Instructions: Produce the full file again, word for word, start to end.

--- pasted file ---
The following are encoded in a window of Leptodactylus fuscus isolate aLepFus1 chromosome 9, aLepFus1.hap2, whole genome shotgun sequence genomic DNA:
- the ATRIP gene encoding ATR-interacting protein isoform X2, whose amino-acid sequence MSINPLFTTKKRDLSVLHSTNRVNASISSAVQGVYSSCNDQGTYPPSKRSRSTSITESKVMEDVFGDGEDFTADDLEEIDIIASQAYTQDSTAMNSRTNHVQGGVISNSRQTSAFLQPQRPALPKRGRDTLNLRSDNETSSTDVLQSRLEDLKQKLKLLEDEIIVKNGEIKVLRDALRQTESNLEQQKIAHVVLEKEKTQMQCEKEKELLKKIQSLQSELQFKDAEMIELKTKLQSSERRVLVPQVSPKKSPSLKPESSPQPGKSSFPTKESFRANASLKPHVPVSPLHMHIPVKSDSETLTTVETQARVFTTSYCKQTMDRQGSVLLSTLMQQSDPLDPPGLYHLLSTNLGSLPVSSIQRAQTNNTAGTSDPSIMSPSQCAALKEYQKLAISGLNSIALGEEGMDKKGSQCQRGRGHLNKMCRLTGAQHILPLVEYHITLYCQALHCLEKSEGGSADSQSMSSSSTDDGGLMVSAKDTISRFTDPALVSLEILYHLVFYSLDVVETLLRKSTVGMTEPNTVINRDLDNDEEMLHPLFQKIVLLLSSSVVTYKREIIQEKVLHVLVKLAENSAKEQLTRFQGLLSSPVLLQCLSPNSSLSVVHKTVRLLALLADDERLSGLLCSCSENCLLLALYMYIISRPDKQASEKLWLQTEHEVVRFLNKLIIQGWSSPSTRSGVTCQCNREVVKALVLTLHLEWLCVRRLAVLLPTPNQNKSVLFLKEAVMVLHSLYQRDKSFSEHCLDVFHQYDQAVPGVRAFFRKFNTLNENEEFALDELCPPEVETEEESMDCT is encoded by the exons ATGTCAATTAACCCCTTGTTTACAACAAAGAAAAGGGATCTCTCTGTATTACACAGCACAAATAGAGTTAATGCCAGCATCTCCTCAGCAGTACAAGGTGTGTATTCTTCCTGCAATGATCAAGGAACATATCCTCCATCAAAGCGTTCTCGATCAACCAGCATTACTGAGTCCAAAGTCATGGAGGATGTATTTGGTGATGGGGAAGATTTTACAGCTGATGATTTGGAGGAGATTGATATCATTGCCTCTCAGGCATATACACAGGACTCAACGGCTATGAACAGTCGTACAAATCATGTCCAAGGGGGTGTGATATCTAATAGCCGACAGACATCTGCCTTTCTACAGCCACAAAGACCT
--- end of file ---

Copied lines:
The following are encoded in a window of Leptodactylus fuscus isolate aLepFus1 chromosome 9, aLepFus1.hap2, whole genome shotgun sequence genomic DNA:
- the ATRIP gene encoding ATR-interacting protein isoform X2, whose amino-acid sequence MSINPLFTTKKRDLSVLHSTNRVNASISSAVQGVYSSCNDQGTYPPSKRSRSTSITESKVMEDVFGDGEDFTADDLEEIDIIASQAYTQDSTAMNSRTNHVQGGVISNSRQTSAFLQPQRPALPKRGRDTLNLRSDNETSSTDVLQSRLEDLKQKLKLLEDEIIVKNGEIKVLRDALRQTESNLEQQKIAHVVLEKEKTQMQCEKEKELLKKIQSLQSELQFKDAEMIELKTKLQSSERRVLVPQVSPKKSPSLKPESSPQPGKSSFPTKESFRANASLKPHVPVSPLHMHIPVKSDSETLTTVETQARVFTTSYCKQTMDRQGSVLLSTLMQQSDPLDPPGLYHLLSTNLGSLPVSSIQRAQTNNTAGTSDPSIMSPSQCAALKEYQKLAISGLNSIALGEEGMDKKGSQCQRGRGHLNKMCRLTGAQHILPLVEYHITLYCQALHCLEKSEGGSADSQSMSSSSTDDGGLMVSAKDTISRFTDPALVSLEILYHLVFYSLDVVETLLRKSTVGMTEPNTVINRDLDNDEEMLHPLFQKIVLLLSSSVVTYKREIIQEKVLHVLVKLAENSAKEQLTRFQGLLSSPVLLQCLSPNSSLSVVHKTVRLLALLADDERLSGLLCSCSENCLLLALYMYIISRPDKQASEKLWLQTEHEVVRFLNKLIIQGWSSPSTRSGVTCQCNREVVKALVLTLHLEWLCVRRLAVLLPTPNQNKSVLFLKEAVMVLHSLYQRDKSFSEHCLDVFHQYDQAVPGVRAFFRKFNTLNENEEFALDELCPPEVETEEESMDCT is encoded by the exons ATGTCAATTAACCCCTTGTTTACAACAAAGAAAAGGGATCTCTCTGTATTACACAGCACAAATAGAGTTAATGCCAGCATCTCCTCAGCAGTACAAGGTGTGTATTCTTCCTGCAATGATCAAGGAACATATCCTCCATCAAAGCGTTCTCGATCAACCAGCATTACTGAGTCCAAAGTCATGGAGGATGTATTTGGTGATGGGGAAGATTTTACAGCTGATGATTTGGAGGAGATTGATATCATTGCCTCTCAGGCATATACACAGGACTCAACGGCTATGAACAGTCGTACAAATCATGTCCAAGGGGGTGTGATATCTAATAGCCGACAGACATCTGCCTTTCTACAGCCACAAAGACCT